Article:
• Somewhere else? You don’t get out of it. Social media exists for a reason, use it. LinkedIn is your best starting point. See more on LinkedIn.

 

4. Cover letters – do I have to?

So you’ve got the job to apply for. Do you send a cover letter with your resume? Sometimes you do sometimes you don’t. It’s a tricky one, but here’s when we think they are important:

  • When the job is a stretch for you. Include how you’ll step up to the job and the skills and experience you do have that is relevant and transferable.

  • If they are requested. We guess you don’t really have a choice here. But beware of those job ads that also state specifically to not send a cover letter. Ignore them at your peril.

What to include in a cover letter? Follow these guidelines:

  • Start at the beginning. Make your opening gambit about expressing your interest in the specific job and or company.

  • Sell yourself. Be crystal clear in demonstrating how you are qualified for the role. Practise this on paper, screen or wherever until you can do it succinctly and clearly before submitting it. Waffle will not do you any favors.

  • Get personal. Don’t be boring, show you have some understanding of the company, their culture and personality. Try to connect with the reader that you don’t yet know by mentioning something relevant that you might have seen on their website. Fit is everything.

  • Proofread. Spelling, grammar, layout etc. Again do we really need to say this? Yeah I guess we do.

 

5. Smashing the interview

Ok so this is it. You’ve got a shot at your dream job. There are so many things that could go wrong. But you’ve got a polished resume, have created a well worded cover letter and networked your ass off. Now is the time to bring it all together in person:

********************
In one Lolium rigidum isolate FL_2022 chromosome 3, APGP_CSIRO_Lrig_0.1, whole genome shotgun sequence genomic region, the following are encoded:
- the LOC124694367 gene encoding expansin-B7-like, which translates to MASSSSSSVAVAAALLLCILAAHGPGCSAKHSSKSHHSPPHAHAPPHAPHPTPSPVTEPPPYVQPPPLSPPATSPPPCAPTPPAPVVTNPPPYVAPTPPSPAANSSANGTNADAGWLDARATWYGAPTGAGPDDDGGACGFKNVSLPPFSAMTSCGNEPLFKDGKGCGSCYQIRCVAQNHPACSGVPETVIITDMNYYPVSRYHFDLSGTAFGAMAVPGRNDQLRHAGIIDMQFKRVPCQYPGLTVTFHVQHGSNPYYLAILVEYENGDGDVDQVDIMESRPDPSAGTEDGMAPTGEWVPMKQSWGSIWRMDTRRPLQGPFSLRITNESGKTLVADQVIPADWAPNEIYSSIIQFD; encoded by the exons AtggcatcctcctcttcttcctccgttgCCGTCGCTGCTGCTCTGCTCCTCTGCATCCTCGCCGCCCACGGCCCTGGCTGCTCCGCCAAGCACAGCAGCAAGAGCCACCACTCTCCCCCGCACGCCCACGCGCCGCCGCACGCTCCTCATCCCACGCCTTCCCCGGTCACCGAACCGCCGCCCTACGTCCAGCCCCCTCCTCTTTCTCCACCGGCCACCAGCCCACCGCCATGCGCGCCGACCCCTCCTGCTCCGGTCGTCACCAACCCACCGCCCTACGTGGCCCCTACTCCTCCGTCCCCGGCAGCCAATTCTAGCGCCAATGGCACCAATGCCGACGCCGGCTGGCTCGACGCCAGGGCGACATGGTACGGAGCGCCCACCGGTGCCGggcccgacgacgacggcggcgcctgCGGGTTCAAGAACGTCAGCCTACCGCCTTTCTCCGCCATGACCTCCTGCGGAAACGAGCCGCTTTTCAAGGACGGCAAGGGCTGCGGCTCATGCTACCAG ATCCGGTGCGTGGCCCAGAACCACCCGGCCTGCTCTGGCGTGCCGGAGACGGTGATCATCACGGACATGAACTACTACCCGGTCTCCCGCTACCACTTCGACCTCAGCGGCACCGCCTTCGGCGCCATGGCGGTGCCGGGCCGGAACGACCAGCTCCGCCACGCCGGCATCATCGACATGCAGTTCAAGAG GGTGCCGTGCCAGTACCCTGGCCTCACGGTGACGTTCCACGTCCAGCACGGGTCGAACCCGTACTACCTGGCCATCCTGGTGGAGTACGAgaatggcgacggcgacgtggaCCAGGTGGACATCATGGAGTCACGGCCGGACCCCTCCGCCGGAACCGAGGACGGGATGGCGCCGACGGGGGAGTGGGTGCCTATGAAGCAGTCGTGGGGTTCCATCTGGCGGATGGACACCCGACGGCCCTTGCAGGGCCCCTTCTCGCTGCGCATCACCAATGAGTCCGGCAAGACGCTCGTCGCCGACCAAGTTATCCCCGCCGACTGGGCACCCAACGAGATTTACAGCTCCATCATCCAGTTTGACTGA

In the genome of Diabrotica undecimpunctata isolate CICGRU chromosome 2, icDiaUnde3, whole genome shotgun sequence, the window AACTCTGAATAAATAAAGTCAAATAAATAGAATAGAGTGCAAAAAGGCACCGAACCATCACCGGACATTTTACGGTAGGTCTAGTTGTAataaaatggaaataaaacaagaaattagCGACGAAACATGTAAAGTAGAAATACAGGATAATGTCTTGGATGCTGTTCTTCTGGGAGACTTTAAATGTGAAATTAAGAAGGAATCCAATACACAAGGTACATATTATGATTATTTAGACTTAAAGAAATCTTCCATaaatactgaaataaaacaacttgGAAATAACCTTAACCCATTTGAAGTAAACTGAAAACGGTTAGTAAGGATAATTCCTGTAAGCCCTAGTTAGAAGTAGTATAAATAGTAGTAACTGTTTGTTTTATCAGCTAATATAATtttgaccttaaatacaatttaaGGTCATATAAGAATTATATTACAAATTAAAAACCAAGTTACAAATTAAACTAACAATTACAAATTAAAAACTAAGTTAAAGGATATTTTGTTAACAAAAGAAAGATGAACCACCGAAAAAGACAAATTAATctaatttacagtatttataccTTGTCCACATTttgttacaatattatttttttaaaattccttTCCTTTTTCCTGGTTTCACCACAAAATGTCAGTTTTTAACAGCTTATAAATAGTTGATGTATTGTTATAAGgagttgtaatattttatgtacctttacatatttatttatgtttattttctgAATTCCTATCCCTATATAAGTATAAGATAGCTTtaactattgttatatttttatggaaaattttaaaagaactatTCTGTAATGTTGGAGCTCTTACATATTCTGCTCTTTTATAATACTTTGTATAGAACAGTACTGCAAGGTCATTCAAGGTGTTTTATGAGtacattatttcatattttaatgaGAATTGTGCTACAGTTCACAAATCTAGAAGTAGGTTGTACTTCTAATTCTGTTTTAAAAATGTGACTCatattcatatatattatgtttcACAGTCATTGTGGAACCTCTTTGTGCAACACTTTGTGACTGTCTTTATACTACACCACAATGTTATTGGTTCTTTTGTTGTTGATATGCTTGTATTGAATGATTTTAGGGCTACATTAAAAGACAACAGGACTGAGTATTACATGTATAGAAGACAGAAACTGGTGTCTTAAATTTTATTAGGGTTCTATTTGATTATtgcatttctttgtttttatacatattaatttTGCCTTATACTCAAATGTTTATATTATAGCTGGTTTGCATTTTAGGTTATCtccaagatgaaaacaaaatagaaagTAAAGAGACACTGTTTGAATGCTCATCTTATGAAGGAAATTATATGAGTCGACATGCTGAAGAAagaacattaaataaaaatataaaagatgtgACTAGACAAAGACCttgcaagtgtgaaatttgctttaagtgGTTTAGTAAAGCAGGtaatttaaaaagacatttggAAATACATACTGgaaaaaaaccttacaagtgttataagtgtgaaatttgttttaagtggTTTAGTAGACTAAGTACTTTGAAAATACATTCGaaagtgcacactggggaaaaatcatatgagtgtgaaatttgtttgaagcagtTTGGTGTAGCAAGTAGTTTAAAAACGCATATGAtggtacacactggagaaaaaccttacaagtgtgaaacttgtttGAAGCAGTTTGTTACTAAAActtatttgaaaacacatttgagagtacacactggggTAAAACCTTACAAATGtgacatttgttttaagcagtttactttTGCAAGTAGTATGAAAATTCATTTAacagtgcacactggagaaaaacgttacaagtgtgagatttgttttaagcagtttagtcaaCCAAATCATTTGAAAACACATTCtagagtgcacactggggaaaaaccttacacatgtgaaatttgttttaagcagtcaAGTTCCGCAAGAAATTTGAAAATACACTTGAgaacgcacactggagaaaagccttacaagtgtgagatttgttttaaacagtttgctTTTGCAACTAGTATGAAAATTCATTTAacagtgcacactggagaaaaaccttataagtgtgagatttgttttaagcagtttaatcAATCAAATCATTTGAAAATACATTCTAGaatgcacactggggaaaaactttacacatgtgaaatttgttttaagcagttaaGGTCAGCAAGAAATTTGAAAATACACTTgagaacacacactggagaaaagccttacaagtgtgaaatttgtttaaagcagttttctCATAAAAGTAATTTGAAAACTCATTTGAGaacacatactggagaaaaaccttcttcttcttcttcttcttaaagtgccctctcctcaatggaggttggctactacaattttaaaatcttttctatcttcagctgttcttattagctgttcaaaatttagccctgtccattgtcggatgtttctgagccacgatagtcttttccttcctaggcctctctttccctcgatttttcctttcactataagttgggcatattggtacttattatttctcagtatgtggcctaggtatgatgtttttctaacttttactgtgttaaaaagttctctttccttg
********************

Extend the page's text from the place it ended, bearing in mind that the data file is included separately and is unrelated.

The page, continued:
• First interviews are like first dates. Both parties know a little about each other and are open to finding out more. To avoid any awkward silences make sure;

    • You know who you’re talking to. Poke around on LinkedIn, you’ll be surprised who you might both know as in six degrees of separation. It will give you insight and stuff to talk about if needed.

    • You research the company. The industry its in, their latest announcements and news. Look at Google News over the past 6 months and find articles they’re mentioned in, setting up a Google Alert is easy and will send relevant articles straight to you.

  • Get your questions ready. Not having questions prepared for the end of the interview can be a complete deal breaker. Why? Because people are sensitive. Your interviewer wants you to ask about their company.

  • And it follows to know your answers. Your strengths and weaknesses usually comes up but so does the alarmingly open to interpretation “tell me about yourself”. Be prepared, have a response ready that reflects your personality and your career aspirations but bear in mind they are trying to get some insight into you as real life human being here, not just you as an auditing supremo.

 

With recruiting season just around the corner, now is the time to start putting some time and effort aside to brush up your tools and skills. Over the next few weeks we’ll be looking at individual tasks and how you make it quicker, simpler and more effective to get them right, starting next time with our Guide to Creating your own Personal Brand.

Have something to add to this story? Give us a shout by email, Twitter, or text/call the tipline at 202-505-8885. As always, all tips are anonymous.